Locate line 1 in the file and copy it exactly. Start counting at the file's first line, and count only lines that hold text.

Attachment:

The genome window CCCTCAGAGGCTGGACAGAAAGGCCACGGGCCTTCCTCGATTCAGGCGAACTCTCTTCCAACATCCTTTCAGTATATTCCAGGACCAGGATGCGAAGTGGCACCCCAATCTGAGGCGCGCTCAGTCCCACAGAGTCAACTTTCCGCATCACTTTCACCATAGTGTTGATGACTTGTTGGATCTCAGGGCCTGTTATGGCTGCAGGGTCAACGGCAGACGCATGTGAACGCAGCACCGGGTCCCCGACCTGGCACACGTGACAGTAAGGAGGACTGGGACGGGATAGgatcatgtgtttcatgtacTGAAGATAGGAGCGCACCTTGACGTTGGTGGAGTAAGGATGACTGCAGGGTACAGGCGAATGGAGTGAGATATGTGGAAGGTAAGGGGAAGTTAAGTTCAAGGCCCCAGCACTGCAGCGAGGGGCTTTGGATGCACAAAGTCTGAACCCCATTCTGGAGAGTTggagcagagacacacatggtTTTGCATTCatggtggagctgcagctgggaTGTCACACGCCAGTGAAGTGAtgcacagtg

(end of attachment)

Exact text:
The genome window CCCTCAGAGGCTGGACAGAAAGGCCACGGGCCTTCCTCGATTCAGGCGAACTCTCTTCCAACATCCTTTCAGTATATTCCAGGACCAGGATGCGAAGTGGCACCCCAATCTGAGGCGCGCTCAGTCCCACAGAGTCAACTTTCCGCATCACTTTCACCATAGTGTTGATGACTTGTTGGATCTCAGGGCCTGTTATGGCTGCAGGGTCAACGGCAGACGCATGTGAACGCAGCACCGGGTCCCCGACCTGGCACACGTGACAGTAAGGAGGACTGGGACGGGATAGgatcatgtgtttcatgtacTGAAGATAGGAGCGCACCTTGACGTTGGTGGAGTAAGGATGACTGCAGGGTACAGGCGAATGGAGTGAGATATGTGGAAGGTAAGGGGAAGTTAAGTTCAAGGCCCCAGCACTGCAGCGAGGGGCTTTGGATGCACAAAGTCTGAACCCCATTCTGGAGAGTTggagcagagacacacatggtTTTGCATTCatggtggagctgcagctgggaTGTCACACGCCAGTGAAGTGAtgcacagtg